The IT industry is in the midst of a massive shift toward what IDC calls the 3rd Platform. The 3rd Platform is characterized by a proliferation of always-connected smart mobile devices coupled with the widespread usage of social networking, and layered over a cloud-based server infrastructure supporting important new workloads such as big data analytics.

The 3rd Platform is not just a technology revolution; it’s also a customer revolution. Unlike the previous generation of software, 3rd Platform applications will be designed for the consumer and enhanced for the enterprise. Consumer-like expectations for ease of acquisition and access as well as simplicity and transparency will dictate pricing models and payment terms. In addition, expectations for ease of use and interoperability will also be gleaned from consumer experiences.

Flexible subscription pricing models
that align cost with actual consumption or experience are a key tenet of the 3rd Platform. Measurements could include user- or feature-based metrics as well as infrastructure-related metrics such as per-gigabyte storage or bandwidth, and costs scale up or down. Service elements such as availability or scalability could also factor into the cost. Per-unit costs may be higher (more flexibility generally equals higher cost), but units will be purchased at a more granular level than in the past, enabling efficiencies for customers and helping to improve the cost/value perception of software. Pricing will also be more transparent and simplified to a certain extent, although the mechanics around the enablement of these models will be anything but simple.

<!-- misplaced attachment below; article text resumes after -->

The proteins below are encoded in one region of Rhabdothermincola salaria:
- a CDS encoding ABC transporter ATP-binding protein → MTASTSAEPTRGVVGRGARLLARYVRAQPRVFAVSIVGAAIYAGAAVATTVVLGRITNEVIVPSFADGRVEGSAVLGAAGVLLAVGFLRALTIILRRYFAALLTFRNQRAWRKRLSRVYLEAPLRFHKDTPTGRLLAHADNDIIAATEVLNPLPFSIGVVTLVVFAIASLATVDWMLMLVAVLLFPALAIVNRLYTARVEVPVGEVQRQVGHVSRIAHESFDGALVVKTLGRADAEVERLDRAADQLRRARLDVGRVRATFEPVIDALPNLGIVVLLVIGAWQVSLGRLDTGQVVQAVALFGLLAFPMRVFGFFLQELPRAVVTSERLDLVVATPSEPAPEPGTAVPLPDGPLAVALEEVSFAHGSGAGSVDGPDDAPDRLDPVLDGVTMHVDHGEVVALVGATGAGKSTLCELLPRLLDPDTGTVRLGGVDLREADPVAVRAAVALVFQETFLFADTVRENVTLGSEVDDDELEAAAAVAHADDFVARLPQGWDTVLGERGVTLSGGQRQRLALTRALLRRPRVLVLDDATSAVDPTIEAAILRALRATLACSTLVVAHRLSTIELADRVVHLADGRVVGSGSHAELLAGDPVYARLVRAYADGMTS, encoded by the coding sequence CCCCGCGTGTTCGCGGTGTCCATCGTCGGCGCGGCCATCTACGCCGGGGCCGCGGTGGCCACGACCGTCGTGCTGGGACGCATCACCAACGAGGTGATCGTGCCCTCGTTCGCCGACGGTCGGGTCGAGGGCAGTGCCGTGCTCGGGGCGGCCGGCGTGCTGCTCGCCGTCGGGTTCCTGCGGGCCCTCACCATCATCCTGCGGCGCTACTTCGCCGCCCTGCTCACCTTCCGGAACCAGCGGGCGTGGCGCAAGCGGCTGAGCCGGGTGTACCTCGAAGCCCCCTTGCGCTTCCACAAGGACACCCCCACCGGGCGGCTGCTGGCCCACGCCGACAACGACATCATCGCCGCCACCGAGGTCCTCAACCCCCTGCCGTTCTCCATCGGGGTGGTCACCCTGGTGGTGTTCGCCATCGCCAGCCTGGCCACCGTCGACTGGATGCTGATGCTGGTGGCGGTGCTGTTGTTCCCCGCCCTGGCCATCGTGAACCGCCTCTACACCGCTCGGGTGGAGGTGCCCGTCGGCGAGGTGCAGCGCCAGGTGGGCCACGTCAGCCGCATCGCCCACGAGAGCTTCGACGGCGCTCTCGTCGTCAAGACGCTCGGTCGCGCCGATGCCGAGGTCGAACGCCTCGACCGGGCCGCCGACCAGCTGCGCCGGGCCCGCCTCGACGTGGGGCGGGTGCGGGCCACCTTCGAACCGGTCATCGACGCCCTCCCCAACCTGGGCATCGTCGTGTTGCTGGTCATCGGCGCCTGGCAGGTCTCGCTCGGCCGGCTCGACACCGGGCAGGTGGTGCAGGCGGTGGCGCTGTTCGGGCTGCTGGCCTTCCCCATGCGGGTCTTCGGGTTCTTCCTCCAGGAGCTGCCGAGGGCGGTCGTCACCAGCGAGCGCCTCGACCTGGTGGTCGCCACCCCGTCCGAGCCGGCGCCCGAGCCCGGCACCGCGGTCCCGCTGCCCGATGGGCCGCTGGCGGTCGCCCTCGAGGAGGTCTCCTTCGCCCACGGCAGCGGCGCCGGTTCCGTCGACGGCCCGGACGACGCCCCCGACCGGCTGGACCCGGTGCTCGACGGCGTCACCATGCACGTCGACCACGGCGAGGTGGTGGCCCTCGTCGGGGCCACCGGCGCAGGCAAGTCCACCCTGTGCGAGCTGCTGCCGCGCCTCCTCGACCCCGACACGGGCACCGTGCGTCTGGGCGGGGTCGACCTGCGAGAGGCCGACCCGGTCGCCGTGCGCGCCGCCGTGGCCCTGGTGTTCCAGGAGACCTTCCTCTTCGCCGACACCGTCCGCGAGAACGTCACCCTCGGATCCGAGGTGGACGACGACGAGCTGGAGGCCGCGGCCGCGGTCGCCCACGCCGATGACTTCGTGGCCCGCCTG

There will still be applications on-premise, licensed in the traditional perpetual sense. But the growth is in subscription Cloud offerings. This means that many software publishers will be managing and supporting a hybrid scenario, while customers will be facing a complex combination of many more applications and devices to manage; decentralized application purchasing, and the proliferation of application access. The net software pricing scenario:

  • A mix of on-premise, cloud, and embedded software
  • Perpetual and subscription licensing
  • The introduction of granular consumption-based metrics
  • Up-front and recurring revenue for vendors; fixed and variable costs for customers

According to IDC survey research, the most trusted cloud providers still line up closely with the long-standing hierarchy of software providers. However, this will change over time. Not only do these companies have legacy business models that pervade their cultures, organizational structures, and shareholder expectations, they also have systems that were set up for selling distributed software. These do not support large scale, high volume subscription pay-per-use (PPU) businesses.

The promise of the 3rd Platforms is as exciting for software publishers as it is for software customers, but the transition will not be quick or easy. However, like they say, it’s the journey, not the destination. Software publishers need to make sure that they have the right strategy—as well as the right tools—in order to make sure that they aren’t left behind.